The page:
Tag: Michael Shayne

Book Review: Tickets for Death


In Tickets for Death, Michael Shayne is called in to investigate counterfeit race track tickets at a small town outside of Miami. He and his wife Phyllis drive to a hotel. Before he can even get started investigating, he has to kill two thugs in self-defense.

This is a generally solid early Michael Shayne story. The story moves at a great pace, and we are given quite a bit of two-fisted action and a complex mystery with many clues as well as quite a few red herrings.

The only negative is that this novel continues his over-the-top playing fast and loose with the police and evidence. IĀ  thought that writer Brett Halliday had reached the point of reigning in how irresponsible he wrote Shayne as being until the last couple chapters, where he does the most egregious thing I’ve ever read Shayne do.

Despite that, this is a fun read. By no means is it a great novel, but if you’re looking for a detective story from the 1940s with a hard-boiled bent, this one will certainly do the trick.

Rating:3.5 out of 5

 

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Book Review: The Uncomplaining Corpses

The Uncomplaining Corpses is the third Michael Shayne novel and finds him having married the nineteen-year-old Phyllis he’d helped in the previous two novels. A rich man asks him to send a man to steal his wife’s jewel case in exchange for a thousand dollars that will be inside the case, so the rich man can keep the jewels and collect the insurance money. Shayne isn’t interested in participating in insurance fraud, but an ex-con needing money comes by. Shayne has the idea of sending the ex-con out to steal the $1000 without taking the jewel case, thus ripping off the unscrupulous rich man.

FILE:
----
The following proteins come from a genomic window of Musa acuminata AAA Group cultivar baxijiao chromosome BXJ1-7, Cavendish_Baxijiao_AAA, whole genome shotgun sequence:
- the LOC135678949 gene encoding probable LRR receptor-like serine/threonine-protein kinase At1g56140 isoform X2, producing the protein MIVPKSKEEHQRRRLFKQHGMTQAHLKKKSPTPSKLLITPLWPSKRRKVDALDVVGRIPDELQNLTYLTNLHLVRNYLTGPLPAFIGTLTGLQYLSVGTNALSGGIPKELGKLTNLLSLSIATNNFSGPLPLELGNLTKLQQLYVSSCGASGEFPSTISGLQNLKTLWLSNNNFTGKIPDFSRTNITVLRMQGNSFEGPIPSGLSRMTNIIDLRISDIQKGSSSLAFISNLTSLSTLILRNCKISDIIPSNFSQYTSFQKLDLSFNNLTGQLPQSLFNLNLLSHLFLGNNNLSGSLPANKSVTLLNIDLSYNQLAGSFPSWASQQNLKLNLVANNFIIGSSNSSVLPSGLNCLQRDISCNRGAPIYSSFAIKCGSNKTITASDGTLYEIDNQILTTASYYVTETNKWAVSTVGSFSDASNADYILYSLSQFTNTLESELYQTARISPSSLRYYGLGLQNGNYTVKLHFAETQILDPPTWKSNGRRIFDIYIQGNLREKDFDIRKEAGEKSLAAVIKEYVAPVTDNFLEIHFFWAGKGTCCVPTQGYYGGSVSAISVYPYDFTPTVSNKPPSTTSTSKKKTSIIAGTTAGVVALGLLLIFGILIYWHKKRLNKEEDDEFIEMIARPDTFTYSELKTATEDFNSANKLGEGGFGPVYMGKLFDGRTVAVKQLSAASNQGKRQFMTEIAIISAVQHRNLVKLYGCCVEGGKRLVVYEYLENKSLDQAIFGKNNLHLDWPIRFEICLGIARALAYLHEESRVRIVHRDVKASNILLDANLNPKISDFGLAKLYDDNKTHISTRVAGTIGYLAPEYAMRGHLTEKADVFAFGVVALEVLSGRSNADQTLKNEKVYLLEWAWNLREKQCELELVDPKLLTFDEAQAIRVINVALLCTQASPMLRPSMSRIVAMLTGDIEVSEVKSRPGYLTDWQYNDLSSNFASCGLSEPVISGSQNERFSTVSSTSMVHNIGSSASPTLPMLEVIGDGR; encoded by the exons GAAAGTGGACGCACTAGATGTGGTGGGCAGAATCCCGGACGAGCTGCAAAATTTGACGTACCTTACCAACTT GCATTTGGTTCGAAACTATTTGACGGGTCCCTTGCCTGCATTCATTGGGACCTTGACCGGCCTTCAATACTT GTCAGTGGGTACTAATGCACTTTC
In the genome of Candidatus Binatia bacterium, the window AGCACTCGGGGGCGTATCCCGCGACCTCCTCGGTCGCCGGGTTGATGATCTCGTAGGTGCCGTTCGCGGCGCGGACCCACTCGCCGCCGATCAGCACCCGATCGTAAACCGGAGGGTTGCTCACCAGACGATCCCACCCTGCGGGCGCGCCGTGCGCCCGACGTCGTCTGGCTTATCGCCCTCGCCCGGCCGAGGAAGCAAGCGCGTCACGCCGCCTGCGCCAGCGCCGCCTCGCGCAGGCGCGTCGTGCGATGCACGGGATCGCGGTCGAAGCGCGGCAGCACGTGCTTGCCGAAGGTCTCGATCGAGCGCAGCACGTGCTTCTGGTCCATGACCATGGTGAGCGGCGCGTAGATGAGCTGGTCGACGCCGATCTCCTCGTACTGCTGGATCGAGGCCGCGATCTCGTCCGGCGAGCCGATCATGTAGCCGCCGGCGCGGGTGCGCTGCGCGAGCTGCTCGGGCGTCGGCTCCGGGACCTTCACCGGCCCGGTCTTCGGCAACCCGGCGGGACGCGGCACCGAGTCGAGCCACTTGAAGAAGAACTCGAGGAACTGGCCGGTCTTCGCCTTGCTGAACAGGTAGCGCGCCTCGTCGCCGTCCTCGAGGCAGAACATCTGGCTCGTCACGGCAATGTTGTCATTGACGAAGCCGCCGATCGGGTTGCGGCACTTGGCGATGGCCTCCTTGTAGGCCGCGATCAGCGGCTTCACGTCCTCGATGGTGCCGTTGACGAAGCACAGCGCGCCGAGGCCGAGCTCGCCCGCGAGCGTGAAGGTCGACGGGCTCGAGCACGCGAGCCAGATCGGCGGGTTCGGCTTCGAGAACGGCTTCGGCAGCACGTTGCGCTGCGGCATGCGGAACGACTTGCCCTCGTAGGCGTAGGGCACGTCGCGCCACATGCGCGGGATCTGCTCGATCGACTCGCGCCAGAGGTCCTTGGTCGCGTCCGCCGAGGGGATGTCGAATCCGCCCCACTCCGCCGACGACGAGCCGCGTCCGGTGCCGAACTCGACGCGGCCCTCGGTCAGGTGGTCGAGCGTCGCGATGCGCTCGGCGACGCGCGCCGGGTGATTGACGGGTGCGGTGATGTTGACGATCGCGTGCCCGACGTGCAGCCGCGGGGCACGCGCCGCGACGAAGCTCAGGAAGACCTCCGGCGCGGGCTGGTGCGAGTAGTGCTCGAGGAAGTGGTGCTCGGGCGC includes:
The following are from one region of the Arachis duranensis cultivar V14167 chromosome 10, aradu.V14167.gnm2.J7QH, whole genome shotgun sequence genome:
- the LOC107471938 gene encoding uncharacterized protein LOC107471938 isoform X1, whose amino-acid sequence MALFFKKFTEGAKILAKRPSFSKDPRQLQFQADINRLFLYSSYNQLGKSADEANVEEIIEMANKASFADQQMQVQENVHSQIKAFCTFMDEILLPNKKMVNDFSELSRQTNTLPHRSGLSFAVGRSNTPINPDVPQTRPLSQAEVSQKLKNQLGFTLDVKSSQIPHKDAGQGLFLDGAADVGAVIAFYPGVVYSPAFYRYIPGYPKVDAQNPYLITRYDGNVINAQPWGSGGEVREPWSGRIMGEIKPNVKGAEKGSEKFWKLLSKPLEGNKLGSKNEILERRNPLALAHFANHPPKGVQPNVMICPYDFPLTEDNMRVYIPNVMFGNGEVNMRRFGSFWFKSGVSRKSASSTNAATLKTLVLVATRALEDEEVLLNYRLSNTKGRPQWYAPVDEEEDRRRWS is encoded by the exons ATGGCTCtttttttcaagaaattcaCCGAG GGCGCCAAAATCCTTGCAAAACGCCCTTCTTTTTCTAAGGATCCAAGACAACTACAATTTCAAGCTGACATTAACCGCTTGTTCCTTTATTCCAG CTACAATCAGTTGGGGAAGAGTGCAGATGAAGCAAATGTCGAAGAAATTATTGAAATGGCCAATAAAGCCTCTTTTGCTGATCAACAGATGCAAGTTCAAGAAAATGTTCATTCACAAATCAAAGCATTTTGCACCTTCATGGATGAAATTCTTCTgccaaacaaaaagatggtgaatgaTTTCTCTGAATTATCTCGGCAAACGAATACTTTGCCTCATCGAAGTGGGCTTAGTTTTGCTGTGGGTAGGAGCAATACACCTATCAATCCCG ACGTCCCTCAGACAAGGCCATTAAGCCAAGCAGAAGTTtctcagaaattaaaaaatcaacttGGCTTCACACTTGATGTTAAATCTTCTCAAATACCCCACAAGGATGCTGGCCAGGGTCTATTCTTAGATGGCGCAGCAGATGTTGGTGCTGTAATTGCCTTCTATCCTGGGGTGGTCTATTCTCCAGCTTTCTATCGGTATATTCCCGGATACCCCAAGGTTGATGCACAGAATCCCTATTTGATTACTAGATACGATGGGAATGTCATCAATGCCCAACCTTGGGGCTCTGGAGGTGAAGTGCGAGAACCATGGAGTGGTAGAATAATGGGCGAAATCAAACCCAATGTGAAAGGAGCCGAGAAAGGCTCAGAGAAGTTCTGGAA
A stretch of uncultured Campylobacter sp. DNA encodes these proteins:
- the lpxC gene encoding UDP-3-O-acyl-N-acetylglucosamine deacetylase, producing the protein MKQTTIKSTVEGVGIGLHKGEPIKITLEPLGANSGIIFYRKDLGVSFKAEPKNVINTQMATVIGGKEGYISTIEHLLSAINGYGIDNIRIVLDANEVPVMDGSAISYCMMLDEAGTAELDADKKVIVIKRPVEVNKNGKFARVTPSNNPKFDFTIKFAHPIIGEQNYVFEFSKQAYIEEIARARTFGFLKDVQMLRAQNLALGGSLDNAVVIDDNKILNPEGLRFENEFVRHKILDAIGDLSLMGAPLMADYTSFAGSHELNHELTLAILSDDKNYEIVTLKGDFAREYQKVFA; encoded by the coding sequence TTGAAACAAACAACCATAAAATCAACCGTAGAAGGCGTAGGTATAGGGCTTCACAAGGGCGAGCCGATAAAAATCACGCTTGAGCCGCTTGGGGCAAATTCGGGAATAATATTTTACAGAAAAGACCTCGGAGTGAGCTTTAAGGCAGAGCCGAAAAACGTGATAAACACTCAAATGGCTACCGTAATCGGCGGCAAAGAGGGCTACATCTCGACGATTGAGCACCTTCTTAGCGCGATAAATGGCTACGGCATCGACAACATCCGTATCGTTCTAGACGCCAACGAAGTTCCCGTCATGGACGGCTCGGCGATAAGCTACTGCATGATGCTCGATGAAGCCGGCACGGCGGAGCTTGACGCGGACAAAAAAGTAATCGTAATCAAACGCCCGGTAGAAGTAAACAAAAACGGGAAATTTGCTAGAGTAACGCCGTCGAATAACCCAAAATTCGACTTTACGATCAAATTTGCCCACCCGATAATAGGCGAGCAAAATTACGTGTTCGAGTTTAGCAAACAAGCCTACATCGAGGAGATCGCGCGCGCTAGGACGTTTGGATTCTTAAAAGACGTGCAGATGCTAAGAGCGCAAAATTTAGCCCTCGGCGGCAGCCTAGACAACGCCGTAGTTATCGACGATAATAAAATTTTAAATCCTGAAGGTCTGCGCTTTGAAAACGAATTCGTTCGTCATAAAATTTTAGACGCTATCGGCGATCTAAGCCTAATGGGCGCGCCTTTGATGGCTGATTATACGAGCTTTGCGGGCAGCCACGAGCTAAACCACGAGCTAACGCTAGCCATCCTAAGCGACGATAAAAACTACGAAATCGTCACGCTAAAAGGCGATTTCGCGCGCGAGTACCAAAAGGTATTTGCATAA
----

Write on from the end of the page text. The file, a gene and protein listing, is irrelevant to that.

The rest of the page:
However, things go horribly wrong. The ex-con is shot by the husband who claims he found him standing over his wife’s body. Now Shayne’s license is at risk and to save it he has to find the killer.

While I thought in the first Shayne book, Halliday was trying to create a knock off of Sam Spade, this feels like a different spin on the Thin Man. Halliday is pretty effective. Phyllis is likable and precocious and willing to do what it takes to get her husband, including putting herself in harms way, perfectly consistent with the way she was written in the previous book. Shayne is perfectly relatable as a newly married man getting accustomed to married life and happy with his life. He’s not a caricature nor does he have that, “Newlywed but steadfastly refusing to be happy” feeling of Philip Marlowe in Poodle Springs. The book also has some fun moments and zaniness in the solution.

However, the book’s failing is that it’s cast of suspects are completely forgettable stock characters. The mystery is not one of Shayne’s smartest, and Shayne behaves too much like a cartoon, particularly when he’s manhandling the Miami Chief of Police Peter Painter.

Still, this is an enjoyable little mystery that, despite its failings, offers a satisfying conclusion.

Rating: 3.25 out of 5.0

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